4. Invest in advanced training. With the right mentors and business environment, today’s data-driven graduates can become tomorrow’s leading data scientists who have strong loyalty to the company that helped them grow. Providing your new employees with additional training and education programs to help perfect the relevant STEM skills they will need on the job will help you improve and retain these valuable employees.
    5. Demonstrate a data science culture. The first thing a good data scientist will listen for when interviewing is confidence that a company understands the difference between data science and data analysis. A common misperception is that data scientists just do analysis and reporting, when in fact it’s much more. A data scientist is part analyst, part artist, who reviews all of the data available in order to spot trends, and then paints informed conclusions and recommendations for their company. Businesses that understand this difference have a lead over those who lump all their data roles together.
    6. Cultivate creativity. Creating a data science culture is about more than just the right understanding of roles—companies need to create an environment that encourages curiosity and creativity, and empowers data science teams to explore all areas of the business. Enabling data scientists to continuously learn about your enterprise and industry will allow them to grow professionally, while enhancing your company’s bottom line through data-driven insights. Companies need to emphasize that the only boundary to the kinds of problems data science teams will decipher is their own imaginations.
    7. Enhance your business policies. To recruit eager employees and retain top talent, develop an engaging company culture that promotes a solid work/life balance. Encouraging employees to take time off and to unplug while away will help develop loyal STEM workers for your company. Employees who take time for their own personal needs will return to the office more stimulated, and ready to build creative solutions.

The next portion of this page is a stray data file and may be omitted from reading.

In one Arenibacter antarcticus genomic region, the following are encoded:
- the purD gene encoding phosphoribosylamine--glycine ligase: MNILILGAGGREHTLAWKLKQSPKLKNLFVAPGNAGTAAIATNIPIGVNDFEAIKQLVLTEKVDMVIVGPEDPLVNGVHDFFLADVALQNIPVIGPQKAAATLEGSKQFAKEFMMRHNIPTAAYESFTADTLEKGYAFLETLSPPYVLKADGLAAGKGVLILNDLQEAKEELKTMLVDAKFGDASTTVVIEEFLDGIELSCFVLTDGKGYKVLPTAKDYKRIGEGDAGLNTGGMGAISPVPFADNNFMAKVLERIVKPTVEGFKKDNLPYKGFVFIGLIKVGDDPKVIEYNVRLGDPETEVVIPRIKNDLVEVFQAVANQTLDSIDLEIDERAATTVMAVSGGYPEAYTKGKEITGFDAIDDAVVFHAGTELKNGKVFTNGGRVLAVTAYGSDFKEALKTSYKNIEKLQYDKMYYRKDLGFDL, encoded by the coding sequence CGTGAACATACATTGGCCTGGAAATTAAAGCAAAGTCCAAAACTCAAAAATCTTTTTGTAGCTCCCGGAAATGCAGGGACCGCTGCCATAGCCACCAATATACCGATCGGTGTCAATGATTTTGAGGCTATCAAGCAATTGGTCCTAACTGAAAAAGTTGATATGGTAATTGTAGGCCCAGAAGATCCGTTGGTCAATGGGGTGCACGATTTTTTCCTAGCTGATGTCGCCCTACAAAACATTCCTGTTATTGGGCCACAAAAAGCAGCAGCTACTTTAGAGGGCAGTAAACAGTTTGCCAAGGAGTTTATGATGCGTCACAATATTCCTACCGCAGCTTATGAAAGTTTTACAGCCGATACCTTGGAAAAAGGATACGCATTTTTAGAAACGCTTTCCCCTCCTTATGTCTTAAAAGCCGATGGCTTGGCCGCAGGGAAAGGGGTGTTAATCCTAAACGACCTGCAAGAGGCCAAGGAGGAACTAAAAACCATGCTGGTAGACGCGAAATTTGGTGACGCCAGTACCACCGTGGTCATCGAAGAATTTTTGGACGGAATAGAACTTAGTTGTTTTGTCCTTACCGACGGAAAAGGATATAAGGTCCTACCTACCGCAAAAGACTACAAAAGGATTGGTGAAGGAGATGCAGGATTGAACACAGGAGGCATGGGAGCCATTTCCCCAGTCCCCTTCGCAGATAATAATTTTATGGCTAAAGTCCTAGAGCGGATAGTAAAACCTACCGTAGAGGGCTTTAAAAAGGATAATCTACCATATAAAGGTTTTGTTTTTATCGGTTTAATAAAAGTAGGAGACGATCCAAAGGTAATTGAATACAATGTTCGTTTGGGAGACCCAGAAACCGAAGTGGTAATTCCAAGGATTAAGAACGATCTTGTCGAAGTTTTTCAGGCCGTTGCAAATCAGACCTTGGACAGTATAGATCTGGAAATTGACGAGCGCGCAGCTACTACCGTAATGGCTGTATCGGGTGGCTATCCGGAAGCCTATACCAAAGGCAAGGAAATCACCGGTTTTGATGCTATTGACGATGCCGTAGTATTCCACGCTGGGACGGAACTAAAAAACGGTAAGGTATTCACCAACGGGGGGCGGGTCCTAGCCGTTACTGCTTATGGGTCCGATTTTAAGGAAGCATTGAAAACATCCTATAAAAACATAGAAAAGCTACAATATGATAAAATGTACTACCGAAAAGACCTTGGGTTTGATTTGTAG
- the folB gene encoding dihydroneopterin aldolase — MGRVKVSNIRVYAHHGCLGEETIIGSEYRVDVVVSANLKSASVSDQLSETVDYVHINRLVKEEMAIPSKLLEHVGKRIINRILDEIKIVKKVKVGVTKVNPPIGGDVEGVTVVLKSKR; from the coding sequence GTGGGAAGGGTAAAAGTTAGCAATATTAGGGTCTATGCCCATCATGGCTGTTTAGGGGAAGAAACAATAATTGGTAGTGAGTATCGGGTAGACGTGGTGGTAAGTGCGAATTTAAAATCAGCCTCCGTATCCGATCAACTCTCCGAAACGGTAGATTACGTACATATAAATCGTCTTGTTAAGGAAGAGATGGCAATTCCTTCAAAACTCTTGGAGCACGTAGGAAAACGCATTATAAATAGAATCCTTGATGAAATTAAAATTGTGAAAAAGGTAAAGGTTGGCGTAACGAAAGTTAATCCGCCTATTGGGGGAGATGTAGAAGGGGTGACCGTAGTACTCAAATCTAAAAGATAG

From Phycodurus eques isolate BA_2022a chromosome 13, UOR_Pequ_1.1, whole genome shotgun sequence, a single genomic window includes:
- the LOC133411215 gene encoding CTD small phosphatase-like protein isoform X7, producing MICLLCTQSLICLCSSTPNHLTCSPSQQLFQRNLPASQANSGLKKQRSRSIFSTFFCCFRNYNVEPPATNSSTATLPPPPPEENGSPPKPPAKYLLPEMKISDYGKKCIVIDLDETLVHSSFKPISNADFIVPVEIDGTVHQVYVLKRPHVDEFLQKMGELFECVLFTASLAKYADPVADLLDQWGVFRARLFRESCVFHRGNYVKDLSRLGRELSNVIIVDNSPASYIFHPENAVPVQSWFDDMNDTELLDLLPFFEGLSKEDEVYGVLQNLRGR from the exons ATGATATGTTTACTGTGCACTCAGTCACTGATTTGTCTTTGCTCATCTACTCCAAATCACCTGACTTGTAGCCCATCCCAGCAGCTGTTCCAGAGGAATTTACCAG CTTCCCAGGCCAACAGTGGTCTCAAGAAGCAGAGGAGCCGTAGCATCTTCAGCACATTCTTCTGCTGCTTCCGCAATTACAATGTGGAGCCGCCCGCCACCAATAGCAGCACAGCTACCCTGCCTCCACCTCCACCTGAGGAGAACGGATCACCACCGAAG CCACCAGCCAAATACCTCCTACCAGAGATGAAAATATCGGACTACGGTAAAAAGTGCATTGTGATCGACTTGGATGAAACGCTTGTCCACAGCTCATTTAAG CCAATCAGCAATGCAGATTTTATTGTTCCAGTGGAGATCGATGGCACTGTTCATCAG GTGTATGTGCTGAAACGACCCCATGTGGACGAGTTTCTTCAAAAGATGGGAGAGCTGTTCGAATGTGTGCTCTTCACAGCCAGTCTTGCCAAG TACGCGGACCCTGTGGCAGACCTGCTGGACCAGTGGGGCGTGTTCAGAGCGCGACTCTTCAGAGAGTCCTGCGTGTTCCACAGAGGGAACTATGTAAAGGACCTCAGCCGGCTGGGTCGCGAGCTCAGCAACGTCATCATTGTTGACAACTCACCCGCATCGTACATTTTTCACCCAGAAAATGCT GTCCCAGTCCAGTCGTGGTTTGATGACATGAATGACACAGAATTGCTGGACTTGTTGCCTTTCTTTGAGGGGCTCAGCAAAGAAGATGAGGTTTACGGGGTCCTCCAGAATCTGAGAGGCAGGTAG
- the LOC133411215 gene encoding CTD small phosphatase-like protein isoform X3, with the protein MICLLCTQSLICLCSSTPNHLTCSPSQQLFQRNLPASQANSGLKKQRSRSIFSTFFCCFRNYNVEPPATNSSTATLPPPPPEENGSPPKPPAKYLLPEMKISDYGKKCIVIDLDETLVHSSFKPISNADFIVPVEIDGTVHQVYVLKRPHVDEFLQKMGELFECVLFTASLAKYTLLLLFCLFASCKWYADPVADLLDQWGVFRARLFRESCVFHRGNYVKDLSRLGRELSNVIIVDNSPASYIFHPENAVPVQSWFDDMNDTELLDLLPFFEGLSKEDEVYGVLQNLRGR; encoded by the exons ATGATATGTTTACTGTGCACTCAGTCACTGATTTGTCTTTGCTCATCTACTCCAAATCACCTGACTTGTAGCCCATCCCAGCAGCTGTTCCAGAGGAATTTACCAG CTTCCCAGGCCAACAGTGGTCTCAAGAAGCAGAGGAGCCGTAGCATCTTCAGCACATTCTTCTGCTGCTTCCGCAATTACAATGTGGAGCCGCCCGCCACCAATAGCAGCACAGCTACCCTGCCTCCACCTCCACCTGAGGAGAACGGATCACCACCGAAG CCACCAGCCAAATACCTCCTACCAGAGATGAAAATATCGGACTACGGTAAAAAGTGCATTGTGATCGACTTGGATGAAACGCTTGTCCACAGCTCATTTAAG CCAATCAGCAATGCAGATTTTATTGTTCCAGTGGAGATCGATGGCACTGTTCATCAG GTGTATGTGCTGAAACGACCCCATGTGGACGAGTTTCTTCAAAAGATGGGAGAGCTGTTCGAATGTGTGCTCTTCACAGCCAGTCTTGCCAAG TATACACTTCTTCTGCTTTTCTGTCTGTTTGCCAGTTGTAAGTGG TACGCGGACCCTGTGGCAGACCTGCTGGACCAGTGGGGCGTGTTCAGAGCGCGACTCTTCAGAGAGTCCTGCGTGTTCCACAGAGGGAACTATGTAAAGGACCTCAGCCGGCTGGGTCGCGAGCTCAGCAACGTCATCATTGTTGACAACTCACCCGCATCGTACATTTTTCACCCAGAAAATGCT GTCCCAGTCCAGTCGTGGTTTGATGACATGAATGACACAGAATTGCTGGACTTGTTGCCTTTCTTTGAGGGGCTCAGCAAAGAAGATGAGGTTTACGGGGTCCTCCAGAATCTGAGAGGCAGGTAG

8. Reward hard work. Ensure data scientists are given the chance to shine, both within the company and externally. New data-driven solutions within the company should be highlighted at company meetings and on employee forums. Embolden data science teams to participate in external peer events, where they can learn and showcase their own work. This also enables them to stay current with cutting-edge industry developments, which can then be implemented within your own company infrastructure.

    A contributing writer on IT management and career topics with IT Business Edge since 2009, Don Tennant began his technology journalism career in 1990 in Hong Kong, where he served as editor of the Hong Kong edition of Computerworld. After returning to the U.S. in 2000, he became Editor in Chief of the U.S. edition of Computerworld, and later assumed the editorial directorship of Computerworld and InfoWorld. Don was presented with the 2007 Timothy White Award for Editorial Integrity by American Business Media, and he is a recipient of the Jesse H. Neal National Business Journalism Award for editorial excellence in news coverage. Follow him on Twitter @dontennant.